It's the kind of advice a well-meaning friend might chime in with as you chug a glass of water after sitting down for a meal: "You shouldn't drink water before eating - it's bad for your digestion." She may have heard that warning from her mom years ago and assumed it was true, or read it recently on the Internet, where such messages spread quickly and live perpetually.
The theory behind this persistent claim is that drinking water shortly before or while you eat dilutes digestive juices. This, in turn, allegedly interferes with the proper breakdown of food, impairing nutrient absorption. It also supposedly slows the emptying of the stomach, leaving you uncomfortably bloated.
I dug into issue and learned it is "totally false," as registered dietitian Tamara Duker Freuman, author of "The Bloated Belly Whisperer," emphatically put it. But I also learned that the amount and speed at which you drink water with meals could have other effects worth considering.
As with so much health misinformation, the argument against drinking water with meals appears to make logical sense, but it is based on a faulty understanding of how the body works. Here's a quick primer on the digestive process: Digestion begins in the mouth where food is mashed and softened - physically by chewing, and chemically by the enzymes in saliva. The food then passes down the esophagus to the stomach, where it is broken down by acidic gastric juices.
The resulting mixture then moves into the small intestine, where it is combined with bile acids and enzymes. About 75 percent of nutrient absorption happens at this stage. Matter that has not been absorbed is processed in the large intestine, and then excreted. The whole process takes between 24 and 72 hours.
The idea that water would dilute the digestive juices in the stomach is untrue for several reasons. First, water is absorbed in the stomach, and fairly quickly - typically within about 20 minutes. This means any possible dilution would be transient. But "even if you had a stomach full of water, it would not interfere with digestion of the food," said Deborah D. Proctor, governing board member of the American Gastroenterological Association. Water wouldn't hamper enzyme activity, she said, because "enzymes adhere to food particles regardless of the presence of water."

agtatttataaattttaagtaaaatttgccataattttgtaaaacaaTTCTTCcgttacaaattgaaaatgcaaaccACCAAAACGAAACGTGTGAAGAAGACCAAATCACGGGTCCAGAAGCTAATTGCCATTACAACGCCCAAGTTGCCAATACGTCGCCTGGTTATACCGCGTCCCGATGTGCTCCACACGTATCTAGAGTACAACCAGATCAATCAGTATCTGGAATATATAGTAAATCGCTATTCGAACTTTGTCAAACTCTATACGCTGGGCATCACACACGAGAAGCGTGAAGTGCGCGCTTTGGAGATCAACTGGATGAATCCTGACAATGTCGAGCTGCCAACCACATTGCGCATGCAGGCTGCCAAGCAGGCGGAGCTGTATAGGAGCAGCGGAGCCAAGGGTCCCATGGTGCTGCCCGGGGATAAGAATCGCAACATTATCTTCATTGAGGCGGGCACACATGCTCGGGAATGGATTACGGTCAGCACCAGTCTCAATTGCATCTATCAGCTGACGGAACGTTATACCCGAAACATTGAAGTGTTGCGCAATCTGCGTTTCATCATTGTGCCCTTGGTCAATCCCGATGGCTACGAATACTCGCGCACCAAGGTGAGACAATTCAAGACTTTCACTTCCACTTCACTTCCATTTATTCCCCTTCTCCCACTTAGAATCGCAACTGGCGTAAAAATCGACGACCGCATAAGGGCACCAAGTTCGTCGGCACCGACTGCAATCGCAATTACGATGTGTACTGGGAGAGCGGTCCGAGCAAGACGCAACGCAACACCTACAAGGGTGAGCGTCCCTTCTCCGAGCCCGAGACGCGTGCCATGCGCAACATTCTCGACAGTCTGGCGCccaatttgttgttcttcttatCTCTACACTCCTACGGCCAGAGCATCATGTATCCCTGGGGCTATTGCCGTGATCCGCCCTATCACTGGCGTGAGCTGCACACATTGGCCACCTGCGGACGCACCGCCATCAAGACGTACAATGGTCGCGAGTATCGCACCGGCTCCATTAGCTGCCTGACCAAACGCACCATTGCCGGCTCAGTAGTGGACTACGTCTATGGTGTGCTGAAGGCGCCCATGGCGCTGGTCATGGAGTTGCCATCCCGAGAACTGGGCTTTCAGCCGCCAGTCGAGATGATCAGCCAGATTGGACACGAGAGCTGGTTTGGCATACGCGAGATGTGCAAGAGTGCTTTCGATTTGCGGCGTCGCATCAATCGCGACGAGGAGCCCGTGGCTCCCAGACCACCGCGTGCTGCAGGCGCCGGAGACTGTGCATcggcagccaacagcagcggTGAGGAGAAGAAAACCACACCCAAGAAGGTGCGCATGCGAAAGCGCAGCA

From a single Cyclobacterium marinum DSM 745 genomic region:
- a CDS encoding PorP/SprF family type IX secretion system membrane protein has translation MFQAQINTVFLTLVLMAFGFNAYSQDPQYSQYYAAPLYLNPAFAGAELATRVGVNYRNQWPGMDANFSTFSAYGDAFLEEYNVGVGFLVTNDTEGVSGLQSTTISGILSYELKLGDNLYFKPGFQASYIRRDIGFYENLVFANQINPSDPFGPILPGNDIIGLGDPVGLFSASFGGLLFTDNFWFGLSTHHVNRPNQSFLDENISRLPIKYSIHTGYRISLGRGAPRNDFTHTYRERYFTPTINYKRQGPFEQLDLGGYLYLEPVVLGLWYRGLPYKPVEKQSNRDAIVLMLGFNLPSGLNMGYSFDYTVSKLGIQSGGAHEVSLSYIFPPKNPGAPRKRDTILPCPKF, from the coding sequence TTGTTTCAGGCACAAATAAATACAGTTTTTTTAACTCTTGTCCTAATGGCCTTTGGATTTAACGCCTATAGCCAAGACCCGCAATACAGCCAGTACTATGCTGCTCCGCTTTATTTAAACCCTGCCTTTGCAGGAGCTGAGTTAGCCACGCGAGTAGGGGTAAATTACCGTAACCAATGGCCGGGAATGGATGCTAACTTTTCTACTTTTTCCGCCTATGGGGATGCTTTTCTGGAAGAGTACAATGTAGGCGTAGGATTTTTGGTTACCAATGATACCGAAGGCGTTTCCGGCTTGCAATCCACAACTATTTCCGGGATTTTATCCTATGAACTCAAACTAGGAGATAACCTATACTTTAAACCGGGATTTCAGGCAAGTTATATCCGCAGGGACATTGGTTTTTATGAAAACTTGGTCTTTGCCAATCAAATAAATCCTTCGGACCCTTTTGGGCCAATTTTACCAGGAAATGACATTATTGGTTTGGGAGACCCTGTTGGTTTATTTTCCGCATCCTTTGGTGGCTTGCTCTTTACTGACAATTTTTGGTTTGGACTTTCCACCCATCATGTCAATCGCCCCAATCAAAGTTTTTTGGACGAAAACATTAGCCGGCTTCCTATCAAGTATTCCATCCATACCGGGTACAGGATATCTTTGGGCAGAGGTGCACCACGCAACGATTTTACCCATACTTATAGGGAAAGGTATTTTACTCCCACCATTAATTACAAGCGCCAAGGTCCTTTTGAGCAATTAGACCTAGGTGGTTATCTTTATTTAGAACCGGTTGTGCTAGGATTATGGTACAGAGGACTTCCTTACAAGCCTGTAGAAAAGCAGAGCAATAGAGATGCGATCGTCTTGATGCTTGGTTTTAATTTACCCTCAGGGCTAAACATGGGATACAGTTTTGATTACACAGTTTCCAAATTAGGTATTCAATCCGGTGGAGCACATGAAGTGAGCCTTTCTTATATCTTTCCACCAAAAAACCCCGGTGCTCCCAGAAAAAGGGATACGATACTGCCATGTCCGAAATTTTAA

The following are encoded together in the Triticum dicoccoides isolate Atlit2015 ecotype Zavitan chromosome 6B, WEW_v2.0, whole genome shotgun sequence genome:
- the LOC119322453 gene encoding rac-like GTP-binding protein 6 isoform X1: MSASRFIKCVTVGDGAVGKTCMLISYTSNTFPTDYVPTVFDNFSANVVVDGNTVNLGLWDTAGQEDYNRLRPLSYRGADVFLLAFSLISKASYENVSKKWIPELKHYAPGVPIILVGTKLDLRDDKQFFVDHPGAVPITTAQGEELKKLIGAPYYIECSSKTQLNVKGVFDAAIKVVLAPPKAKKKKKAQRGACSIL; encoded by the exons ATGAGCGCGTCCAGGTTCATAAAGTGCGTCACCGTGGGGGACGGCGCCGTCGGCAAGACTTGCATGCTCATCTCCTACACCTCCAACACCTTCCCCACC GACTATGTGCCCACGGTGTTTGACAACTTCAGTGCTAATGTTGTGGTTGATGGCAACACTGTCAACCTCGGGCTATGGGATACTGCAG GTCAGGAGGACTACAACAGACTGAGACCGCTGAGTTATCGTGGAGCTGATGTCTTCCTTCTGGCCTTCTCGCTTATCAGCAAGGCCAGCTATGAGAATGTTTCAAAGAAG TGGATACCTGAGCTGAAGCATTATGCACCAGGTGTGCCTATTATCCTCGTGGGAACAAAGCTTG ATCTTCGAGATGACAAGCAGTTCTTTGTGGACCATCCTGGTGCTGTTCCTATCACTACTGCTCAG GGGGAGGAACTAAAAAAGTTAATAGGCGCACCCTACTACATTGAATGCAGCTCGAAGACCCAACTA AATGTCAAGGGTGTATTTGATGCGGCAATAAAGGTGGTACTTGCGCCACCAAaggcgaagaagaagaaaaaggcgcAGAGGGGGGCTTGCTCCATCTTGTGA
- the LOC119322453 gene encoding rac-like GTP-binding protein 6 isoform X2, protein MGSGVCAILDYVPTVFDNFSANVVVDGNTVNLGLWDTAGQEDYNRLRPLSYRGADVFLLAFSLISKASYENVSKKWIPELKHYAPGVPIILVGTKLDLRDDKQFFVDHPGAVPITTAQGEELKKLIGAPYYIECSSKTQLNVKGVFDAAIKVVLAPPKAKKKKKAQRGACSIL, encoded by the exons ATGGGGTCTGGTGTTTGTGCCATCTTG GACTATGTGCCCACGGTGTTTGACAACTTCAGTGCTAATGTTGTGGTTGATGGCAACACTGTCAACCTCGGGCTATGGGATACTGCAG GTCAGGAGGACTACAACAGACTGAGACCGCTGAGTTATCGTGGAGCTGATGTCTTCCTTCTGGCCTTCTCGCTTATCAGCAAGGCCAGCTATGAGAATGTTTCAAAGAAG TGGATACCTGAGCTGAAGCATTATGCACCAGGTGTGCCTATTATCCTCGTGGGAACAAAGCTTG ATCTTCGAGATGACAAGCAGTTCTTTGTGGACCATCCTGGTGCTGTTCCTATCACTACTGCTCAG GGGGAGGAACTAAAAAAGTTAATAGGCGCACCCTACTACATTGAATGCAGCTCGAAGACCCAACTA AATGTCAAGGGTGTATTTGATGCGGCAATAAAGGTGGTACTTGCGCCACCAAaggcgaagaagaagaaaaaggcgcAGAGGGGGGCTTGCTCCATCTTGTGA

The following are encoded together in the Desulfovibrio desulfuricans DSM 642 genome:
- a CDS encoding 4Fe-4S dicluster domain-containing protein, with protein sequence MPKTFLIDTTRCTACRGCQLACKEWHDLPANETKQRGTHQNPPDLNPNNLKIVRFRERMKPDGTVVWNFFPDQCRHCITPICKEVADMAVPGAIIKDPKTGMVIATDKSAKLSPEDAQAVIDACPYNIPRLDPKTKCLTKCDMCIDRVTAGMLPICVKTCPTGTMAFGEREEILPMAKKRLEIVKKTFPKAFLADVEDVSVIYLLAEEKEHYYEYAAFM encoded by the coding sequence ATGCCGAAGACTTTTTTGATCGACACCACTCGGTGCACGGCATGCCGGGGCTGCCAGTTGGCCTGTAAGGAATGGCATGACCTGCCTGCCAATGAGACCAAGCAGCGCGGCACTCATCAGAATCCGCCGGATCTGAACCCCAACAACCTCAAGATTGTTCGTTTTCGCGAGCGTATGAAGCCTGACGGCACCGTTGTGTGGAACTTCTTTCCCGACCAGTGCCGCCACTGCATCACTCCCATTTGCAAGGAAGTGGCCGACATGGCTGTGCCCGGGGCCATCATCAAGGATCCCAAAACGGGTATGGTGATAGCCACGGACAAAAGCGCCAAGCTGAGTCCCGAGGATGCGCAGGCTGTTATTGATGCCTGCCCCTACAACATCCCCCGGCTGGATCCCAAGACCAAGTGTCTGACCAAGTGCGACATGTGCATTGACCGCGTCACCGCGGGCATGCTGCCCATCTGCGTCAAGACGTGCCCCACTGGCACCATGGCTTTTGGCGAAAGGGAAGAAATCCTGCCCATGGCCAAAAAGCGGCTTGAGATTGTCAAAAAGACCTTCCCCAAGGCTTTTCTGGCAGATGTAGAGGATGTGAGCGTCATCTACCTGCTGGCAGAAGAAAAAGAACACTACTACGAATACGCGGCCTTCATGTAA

Nor would water affect the stomach's acidity, Freuman said. While anything you consume - food or drink - will momentarily make the stomach slightly less acidic, it responds by producing as much acid as it needs to digest that meal. That's what it is designed to do. "It's not like you start off with a certain amount of acid and that is it. If you need more, your body will make it," she said.
The belief that water slows the pace at which food moves out of the stomach and into the small intestine is at odds with science. Studies show that drinking water with a meal does not affect the rate of stomach emptying, and your stomach doesn't differentiate between a drinkable meal such as a smoothie and the same ingredients eaten whole with the liquid sipped alongside. They both take the same time to digest.
Contrary to that friend's unsolicited advice, drinking water during meals could actually help digestion, particularly during the chewing and swallowing stages, where it can help soften food and move it down the esophagus. Being well hydrated in general also aids in the elimination stage of digestion - helping keep stool soft and moving through the bowel.
One bona fide effect of drinking water before eating is that it temporarily (remember, it's absorbed in about 20 minutes) takes up space in your stomach. This could contribute to a feeling of fullness during the meal. Whether that's positive or negative depends on your perspective. If you are trying to lose weight, studies show people tend to eat less at a meal after pre-loading with 1 1/2 to 2 cups of water. But that effect could be a hindrance if you fill up before get the nutrients you need. Another potential negative is that the full sensation water brings makes some people feel uncomfortably bloated.
If you choose to drink a couple of glasses of water at mealtime, whether to manage your portions or simply to quench your thirst, Freuman suggests you sip it slowly. Gulping or slurping, which makes you swallow air, could lead to burping and gassiness.
The bottom line is that you should feel free to drink as much water as you'd like before and during your meal, knowing there are no digestive downsides - as long as you take it slowly.
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